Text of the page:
The Times article outlines the development of the  ‘occulus’ in the redeveloped courtyard of the V&A – a skylight that would ‘bring light to the historic collections’ (nah mate)  and allow the public to view into the galleries below - if curators weren’t such cowards apparently. For any collections staff it’s an infuriating read that of course sympathises with Levette.

The Occulus @ V&A Photo: Guardian

The article goes on to claim that curators are conventional and terrified of daylight and thus have used black out blinds to block out the scary sunlight since opening.  Levette’s team had calculated that the light would fall down eighteen every hour of every day in every year . Yep - you heard right. Every. Single. Minute of every single day light would be falling onto the collections. And naturally the article takes no counter argument or consideration to collections care into account, - there wouldn’t be an issue with daylight falling onto the collections for 18 hours a day – nothing would happen right?

The curators are far from cowards and should be highly commended for sticking to their point and pull down the blinds on such risks to their collections. Indeed, I'd say its a win for collections management everywhere to see a curator who is so clearly on-side with the conservation staff. 

But this battle is not one that the V&A face alone, having spent much time working on exhibitions I’ve heard all of the ‘innovative’ and ‘striking’ ways we should put our collections at risk for the sake of a creative display. It doesn’t matter how many times you pass on collections display guidelines, barrier lengths and glass thickness details designers and architects will still come back with some crazy way of putting their concept first and the museum collection last – in my time I’ve heard of smoke machines in galleries (nope) the all too common staking objects on top of one another (definitely not) and the enraging ‘does it really need a barrier?’ 

How do we overcome it and continue to ensure collections are put first?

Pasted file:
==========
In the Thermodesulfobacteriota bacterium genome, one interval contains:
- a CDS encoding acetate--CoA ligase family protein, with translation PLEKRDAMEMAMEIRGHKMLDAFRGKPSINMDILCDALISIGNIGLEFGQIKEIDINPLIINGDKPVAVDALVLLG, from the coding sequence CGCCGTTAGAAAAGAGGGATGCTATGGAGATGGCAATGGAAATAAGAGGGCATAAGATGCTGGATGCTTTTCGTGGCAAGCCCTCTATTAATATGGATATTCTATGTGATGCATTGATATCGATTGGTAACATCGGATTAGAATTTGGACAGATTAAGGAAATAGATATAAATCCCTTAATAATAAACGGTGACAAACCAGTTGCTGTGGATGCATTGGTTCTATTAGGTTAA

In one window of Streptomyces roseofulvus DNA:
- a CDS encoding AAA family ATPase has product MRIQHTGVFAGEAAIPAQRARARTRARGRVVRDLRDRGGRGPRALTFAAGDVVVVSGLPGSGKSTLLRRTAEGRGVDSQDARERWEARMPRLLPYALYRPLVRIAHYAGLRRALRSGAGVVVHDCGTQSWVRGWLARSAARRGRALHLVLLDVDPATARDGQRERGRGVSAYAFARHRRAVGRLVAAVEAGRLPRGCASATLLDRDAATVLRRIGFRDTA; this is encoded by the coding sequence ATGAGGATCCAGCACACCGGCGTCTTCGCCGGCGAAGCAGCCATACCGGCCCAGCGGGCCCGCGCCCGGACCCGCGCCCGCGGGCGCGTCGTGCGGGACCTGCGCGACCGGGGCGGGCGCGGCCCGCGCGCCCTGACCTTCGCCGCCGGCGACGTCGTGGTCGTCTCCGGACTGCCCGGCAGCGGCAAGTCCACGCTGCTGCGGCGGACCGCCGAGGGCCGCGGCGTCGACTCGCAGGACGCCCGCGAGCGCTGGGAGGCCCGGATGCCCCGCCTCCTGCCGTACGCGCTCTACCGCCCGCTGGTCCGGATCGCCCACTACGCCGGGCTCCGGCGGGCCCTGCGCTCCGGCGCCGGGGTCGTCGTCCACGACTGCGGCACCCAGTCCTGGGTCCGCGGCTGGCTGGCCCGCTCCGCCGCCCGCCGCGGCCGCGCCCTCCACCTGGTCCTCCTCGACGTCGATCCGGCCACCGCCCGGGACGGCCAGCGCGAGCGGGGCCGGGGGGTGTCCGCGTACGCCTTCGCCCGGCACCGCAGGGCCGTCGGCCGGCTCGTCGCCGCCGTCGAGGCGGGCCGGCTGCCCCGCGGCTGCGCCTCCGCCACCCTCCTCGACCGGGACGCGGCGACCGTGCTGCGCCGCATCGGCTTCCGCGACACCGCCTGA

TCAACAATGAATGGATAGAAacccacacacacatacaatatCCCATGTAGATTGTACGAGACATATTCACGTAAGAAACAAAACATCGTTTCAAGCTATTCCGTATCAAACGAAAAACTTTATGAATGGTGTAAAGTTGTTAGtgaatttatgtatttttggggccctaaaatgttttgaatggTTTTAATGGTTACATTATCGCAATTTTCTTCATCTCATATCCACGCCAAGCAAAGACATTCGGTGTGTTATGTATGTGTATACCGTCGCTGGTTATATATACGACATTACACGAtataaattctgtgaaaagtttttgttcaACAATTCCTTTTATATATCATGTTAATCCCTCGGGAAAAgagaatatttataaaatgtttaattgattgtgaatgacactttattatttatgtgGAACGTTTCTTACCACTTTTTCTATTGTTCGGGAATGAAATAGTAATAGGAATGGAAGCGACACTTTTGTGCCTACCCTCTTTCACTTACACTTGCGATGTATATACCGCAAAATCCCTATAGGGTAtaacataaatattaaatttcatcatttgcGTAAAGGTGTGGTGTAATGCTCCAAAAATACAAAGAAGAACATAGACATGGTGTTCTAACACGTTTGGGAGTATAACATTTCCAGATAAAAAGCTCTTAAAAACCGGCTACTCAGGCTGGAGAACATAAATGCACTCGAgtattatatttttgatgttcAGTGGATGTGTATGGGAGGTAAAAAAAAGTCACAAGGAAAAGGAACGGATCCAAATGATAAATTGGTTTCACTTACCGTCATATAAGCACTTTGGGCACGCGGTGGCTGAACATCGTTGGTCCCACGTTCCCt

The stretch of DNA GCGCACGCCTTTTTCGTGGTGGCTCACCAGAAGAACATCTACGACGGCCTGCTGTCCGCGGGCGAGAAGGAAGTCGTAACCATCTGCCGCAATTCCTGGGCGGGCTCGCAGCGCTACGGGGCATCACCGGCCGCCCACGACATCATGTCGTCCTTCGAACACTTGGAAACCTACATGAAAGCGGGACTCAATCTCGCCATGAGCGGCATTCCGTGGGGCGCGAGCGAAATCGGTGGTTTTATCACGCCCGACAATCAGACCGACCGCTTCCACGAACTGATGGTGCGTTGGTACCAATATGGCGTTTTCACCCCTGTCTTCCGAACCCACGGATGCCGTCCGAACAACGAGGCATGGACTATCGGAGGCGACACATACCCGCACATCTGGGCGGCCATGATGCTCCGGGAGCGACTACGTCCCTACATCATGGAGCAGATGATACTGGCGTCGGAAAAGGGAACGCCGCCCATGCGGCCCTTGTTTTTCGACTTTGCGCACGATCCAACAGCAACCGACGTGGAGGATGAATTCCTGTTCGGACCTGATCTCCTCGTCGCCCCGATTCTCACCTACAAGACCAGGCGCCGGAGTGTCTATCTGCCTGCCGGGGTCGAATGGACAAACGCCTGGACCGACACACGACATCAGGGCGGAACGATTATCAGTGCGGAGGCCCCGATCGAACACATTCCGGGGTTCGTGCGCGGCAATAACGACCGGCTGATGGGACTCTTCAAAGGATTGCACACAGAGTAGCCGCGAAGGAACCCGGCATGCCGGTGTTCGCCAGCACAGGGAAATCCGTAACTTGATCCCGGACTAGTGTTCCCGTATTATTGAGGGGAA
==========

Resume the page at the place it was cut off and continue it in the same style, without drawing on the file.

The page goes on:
Voice your concern – if something doesn’t make sense on a drawing or a design briefing, ask about it! Often designers will have examples of similar displays, ways of mitigate risk or quite simply some ingenious and sneaky way of displaying objects safely and securely.

Assess the risk – if you really think that the collection is at risk and the designers aren’t budging then do a collections risk assessment, outline the eventualities and how the collection can be affected – this can serve as a good midway point to the argument. If there’s too much of a risk can a facsimile be made?

Stick to your guns – Hold your own and don’t be bullied into stepping down, there is a certain amount of creative thinking that can be discussed in early design plans but if ultimately the object is at risk and documented then don’t let it happen. Speak to colleagues in other museums and see how similar projects but remember as collections carers the objects come first.

Put the challenge over to them - Designers are brought on to projects to bring their experience, expertise and problem solving skills. They also work for the museum, who is the client. Challenge them to come up with innovative solutions that work within the environmental conditions you require. The design process should always be a conversation! 

And  finally! 

 Remember the goal - All parties are working towards the same aim a great display and an increase in access to our wonderful collections!